I am about to receive funds from a lawsuit. Since I filed Chapter 7 bankruptcy last year there is a bankruptcy trustee. The trustee is saying that all the money must first go to him and after he pays the creditors that have filed and deducts his fee, He will disburse the rest to me. My question is why my estate lawyer cannot give that portion that is due to the trustee and give me the balance left directly.
Why should the trustee receive the entire amount?
Please review with your attorney. The trustee gets to "stand in your shoes." Meaning, whatever is coming your way, the trustee is the recipient of the asset. In the liquidation process, the trustee is the one who authorizes the sale or liquidation of assets, and the bankruptcy code allows the trustee to be compensated for this work. But then, you state you filed Chapter 7, but posted your question under Chapter 13, so please review with counsel.
I am not your attorney unless you and I have signed a retainer agreement. What I am saying is not legal advice. Do not act on this information without engaging my services, this is for consideration only.
Because it is not your lawsuit anymore. When you filed bankruptcy, everything you owned became part of your bankruptcy estate and your ?Ch7 trustee controls that estate. Effectively it is his (her) property. The trustee has a duty under the law to administer that property for the benefit of your creditors and also for you, but as part of his rights and duties, he gets to take than money, then pay your creditors, then pay his trustee fees and attorney's fees, then you get whatever is left over. Expect the process to take several months.
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The entire settlement is property of the bankruptcy estate, and the Trustee is entitled to receive the entire settlement (assuming that the cause of action was pre-petition). If you were represented by counsel for your bankruptcy, you should contact your attorney immediately to see if there are any exemptions available to you to protect the settlement. If you were unrepresented, you should probably seek an attorney in your area who is well familiar with your state's exemption statutes. You might be able to request that the trustee file an asset report, review the claims as they come in, and accept payment in the exact amount to pay those claims and then the trustee fees, and allow you to keep the rest. Most trustees prefer to receive the entire amount and then remit to you any leftover amount. Ultimately, that is up to the trustee.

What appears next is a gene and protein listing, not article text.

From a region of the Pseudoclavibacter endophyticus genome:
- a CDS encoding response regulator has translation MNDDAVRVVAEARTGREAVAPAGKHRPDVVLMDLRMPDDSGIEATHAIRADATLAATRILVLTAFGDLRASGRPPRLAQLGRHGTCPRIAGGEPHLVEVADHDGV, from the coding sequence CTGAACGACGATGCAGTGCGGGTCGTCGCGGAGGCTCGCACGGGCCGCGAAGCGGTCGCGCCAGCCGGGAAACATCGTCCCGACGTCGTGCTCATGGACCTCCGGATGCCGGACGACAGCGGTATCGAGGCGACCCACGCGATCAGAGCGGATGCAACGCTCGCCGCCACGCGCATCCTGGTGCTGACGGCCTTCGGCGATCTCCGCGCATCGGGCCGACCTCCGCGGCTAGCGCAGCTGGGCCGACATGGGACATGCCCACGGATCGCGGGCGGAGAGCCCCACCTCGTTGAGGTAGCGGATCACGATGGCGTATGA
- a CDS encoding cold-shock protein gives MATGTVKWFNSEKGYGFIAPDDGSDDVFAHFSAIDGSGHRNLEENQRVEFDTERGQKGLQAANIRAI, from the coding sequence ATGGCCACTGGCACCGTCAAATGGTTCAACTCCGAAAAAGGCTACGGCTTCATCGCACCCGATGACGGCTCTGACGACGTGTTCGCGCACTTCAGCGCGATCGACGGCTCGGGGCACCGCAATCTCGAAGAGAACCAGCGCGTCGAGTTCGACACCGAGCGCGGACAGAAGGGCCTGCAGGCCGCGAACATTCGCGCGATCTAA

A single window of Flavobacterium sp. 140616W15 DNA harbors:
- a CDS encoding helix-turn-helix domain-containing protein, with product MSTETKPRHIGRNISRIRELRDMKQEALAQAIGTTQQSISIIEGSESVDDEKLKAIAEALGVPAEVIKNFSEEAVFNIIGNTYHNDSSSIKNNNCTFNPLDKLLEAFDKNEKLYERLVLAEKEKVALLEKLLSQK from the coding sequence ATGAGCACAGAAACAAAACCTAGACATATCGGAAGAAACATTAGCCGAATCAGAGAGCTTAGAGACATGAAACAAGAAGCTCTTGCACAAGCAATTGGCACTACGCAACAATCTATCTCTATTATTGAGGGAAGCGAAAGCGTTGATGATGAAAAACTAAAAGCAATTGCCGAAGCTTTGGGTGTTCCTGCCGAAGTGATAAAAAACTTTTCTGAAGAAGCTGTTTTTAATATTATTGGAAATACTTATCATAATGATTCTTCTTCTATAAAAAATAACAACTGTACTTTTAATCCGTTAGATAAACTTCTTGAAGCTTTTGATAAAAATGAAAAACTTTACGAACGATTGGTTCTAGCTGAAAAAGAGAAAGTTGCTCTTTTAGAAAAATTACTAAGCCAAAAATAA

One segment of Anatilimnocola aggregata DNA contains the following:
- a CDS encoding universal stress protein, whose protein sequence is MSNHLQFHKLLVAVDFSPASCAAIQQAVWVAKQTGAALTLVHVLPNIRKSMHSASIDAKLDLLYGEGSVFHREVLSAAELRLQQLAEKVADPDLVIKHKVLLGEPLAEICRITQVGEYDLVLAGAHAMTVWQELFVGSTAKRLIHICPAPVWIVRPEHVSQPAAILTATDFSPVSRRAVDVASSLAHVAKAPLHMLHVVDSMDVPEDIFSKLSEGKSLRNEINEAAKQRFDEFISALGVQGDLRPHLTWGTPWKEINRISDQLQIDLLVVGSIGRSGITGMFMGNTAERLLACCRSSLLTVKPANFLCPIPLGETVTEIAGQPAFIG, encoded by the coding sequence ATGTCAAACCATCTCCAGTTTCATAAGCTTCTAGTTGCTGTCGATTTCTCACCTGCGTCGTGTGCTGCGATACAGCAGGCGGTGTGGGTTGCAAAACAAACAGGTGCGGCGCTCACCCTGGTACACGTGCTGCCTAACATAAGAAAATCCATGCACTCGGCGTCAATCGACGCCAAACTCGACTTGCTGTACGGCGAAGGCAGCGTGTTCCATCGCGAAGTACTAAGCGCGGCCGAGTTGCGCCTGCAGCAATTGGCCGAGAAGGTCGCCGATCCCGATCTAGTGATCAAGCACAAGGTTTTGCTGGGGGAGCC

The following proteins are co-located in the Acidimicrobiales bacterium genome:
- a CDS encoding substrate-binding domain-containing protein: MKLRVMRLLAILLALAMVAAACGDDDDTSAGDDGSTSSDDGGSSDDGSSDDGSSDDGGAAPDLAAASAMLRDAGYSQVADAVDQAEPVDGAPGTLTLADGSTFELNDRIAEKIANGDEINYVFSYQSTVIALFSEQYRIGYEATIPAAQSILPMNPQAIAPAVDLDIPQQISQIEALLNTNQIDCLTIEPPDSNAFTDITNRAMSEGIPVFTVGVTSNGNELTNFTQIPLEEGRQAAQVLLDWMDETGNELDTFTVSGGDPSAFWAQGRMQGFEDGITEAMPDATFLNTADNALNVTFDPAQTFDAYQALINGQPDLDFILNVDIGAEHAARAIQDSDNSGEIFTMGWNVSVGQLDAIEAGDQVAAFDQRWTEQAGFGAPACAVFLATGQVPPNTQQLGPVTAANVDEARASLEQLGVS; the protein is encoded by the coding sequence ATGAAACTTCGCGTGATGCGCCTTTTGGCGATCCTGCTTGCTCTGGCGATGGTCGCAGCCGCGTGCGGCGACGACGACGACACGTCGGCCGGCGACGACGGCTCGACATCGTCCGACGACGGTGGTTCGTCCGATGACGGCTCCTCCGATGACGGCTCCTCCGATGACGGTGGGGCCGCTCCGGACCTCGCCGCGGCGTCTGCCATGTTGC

He will have to provide an accounting for everything and you get to object if anything is illegal. But the trustee gets at least as much as needed to pay all the claims and himself.
The dialogue on this website does not constitute legal advice nor does it form any sort of attorney-client relationship.
You should be able to receive any money from that settlement that you claimed as exempt on your bankruptcy petition. The exempt proceeds should be disbursed to you prior to or at the same time as the balance of the proceeds going to the Trustee. You should discuss this with your attorney.
First make sure your Chapter 7 bankruptcy exemptions have been properly filed because a certain amount of proceeds from a personal injury lawsuit you are allowed to retain, I believe it is the first 21,000. However after the exemption amount the trustee is correct the money goes to the trustee, the creditors, and then to you. No person is above the law. Its about the money of course.
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